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Lindbeck addresses the problem of the interrelationship of doctrinal permanence and change, conflict and compatibility, unity and disunity, variety and uniformity among, but especially within, religions. He considers theories of religion both within and ecumenical framework and in the wider intellectual and psychosocial context. After demonstrating the appropriateness of the cultural-linguistic approach, he applies it to such interreligious problems as unsurpassibility, dialogue, salvation and other faiths, and truth. The result of this investigation is an original and provocative contribution to systematic theology that will challenge scholars and students alike.
George A. Lindbeck is Pitkin Professor Emeritus of Historical Theology in the department of Religious Studies and the Divinity School, Yale University.
Vendor: Westminster John Knox Press
Publication Date: 1984
Availability: In Stock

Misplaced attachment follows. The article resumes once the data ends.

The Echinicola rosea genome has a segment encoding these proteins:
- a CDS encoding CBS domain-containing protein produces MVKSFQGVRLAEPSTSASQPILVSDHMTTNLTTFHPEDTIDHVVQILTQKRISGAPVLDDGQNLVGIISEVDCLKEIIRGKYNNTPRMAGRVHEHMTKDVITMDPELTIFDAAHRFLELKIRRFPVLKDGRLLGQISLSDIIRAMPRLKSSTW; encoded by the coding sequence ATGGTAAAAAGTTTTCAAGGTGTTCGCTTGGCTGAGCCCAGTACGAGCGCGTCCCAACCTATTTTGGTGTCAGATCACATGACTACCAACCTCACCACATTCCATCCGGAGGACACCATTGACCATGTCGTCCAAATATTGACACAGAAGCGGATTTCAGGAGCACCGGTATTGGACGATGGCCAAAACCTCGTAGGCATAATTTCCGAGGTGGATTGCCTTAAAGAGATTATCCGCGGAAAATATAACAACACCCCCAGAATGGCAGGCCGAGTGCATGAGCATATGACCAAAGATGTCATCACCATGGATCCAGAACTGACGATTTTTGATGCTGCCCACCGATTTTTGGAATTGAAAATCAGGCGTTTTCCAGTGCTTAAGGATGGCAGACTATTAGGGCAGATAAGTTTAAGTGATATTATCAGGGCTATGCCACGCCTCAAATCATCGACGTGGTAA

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Steve Duby3 Stars Out Of 5August 2, 2008Steve DubyWishing to develop an understanding of doctrine that will aid ecumenical discussion, Lindbeck sketches in this book his well-known regulative or rule theory of doctrine. In his view, doctrines are essentially communally authoritative rules that govern the church's discourse, attitudes, and actions. Thus he maintains, contra what he calls cognitive-propositionalist and experiential-expressivist views, that doctrine is more like grammar which structures and shapes the community and less like truth claims or expressions of universal religious experience or feelings. The strengths of this book are at least three. First, Lindbeck rightly criticizes the experiential-expressivist view of doctrine for overlooking genuine differences among religious traditions. Second, his view of doctrine guards against external systems imposing on Christian thought alien categories and interpretive frameworks. Third, he pushes us to explore the intrasystematic dimensions of doctrine and its influence upon the church. Having said that, the book's weaknesses are significant. First, Lindbeck's epistemological underpinnings seem deficient in some places and simply convoluted in others. Second, the rule theory is reductionistic, unable to account for the multi-faceted nature of doctrine and its development in history. In particular, we must uphold truth claim one aspect of the essence of doctrine. Finally, it seems that grammar more readily falls under the category of formal, doctrine under the category of material as it constitutes the material content of Christian belief. Perhaps other doxastic tools, like human reason, are more fit to be likened to grammar. This is an important read, but it is equally important to read evaluations of it, not least those found in Alister McGrath's The Genesis of Doctrine and Kevin Vanhoozer's The Drama of Doctrine.
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